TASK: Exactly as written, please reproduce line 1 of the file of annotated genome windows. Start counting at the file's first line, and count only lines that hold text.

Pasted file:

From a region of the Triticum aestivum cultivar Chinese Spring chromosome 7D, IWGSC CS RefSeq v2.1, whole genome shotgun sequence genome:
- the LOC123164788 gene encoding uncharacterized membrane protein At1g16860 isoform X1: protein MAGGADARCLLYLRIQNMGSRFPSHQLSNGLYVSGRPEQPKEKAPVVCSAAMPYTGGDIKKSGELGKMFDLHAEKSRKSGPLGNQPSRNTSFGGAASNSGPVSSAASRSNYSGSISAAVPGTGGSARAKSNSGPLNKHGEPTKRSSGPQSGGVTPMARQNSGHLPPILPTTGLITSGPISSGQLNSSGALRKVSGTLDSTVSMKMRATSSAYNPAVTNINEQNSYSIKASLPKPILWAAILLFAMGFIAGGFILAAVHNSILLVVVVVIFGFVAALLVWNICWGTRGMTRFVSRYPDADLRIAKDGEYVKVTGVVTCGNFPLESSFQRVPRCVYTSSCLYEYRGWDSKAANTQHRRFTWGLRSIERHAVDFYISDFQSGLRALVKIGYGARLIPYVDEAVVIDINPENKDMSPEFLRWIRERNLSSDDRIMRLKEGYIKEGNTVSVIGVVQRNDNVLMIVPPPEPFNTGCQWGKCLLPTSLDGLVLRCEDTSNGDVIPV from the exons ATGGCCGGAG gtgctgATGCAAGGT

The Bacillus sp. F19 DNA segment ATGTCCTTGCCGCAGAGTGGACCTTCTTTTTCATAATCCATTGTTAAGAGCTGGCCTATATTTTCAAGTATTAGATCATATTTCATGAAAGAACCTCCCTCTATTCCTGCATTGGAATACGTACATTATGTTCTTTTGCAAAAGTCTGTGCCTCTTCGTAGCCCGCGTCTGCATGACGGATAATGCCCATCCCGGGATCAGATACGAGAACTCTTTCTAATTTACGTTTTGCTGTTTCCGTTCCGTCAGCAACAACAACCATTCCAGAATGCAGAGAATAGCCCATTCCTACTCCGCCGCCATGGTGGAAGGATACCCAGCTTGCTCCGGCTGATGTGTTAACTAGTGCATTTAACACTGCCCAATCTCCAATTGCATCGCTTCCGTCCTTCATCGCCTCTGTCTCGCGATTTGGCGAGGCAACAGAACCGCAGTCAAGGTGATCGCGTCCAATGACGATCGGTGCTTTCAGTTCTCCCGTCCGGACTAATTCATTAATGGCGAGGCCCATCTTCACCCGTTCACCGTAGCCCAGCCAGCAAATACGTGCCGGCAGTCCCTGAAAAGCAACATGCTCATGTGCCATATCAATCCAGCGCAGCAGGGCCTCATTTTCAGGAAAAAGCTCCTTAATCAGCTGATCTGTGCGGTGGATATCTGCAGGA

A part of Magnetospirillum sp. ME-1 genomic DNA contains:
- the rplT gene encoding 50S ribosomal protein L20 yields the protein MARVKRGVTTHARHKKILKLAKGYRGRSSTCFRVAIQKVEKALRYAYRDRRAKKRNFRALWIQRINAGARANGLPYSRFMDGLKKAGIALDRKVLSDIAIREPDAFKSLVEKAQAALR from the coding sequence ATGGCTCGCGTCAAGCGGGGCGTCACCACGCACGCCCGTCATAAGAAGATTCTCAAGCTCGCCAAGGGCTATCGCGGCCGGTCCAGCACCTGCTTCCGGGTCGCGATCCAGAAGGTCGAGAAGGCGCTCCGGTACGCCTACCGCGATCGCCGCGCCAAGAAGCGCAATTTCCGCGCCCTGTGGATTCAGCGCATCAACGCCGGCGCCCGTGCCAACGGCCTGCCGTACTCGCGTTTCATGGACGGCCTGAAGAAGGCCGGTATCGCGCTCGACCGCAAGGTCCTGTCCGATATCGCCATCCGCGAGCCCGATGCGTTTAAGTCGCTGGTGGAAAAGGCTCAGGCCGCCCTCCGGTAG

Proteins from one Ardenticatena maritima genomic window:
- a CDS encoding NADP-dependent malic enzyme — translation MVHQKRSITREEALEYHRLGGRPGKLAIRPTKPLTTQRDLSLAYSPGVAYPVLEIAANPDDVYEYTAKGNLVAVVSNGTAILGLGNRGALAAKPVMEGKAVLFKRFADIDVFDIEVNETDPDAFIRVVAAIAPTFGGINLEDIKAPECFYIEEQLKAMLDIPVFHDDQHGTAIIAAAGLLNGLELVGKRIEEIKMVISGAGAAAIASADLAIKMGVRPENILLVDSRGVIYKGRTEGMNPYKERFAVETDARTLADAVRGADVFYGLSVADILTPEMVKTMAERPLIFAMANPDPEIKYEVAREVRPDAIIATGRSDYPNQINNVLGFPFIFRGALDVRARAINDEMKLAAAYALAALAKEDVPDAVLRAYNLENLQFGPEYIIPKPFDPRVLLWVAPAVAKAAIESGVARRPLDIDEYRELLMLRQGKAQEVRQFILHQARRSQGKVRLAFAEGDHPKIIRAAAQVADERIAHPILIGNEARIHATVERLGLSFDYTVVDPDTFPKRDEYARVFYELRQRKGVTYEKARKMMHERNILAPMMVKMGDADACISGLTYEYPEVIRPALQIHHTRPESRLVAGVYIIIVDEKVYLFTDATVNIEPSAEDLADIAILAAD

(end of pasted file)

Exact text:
From a region of the Triticum aestivum cultivar Chinese Spring chromosome 7D, IWGSC CS RefSeq v2.1, whole genome shotgun sequence genome: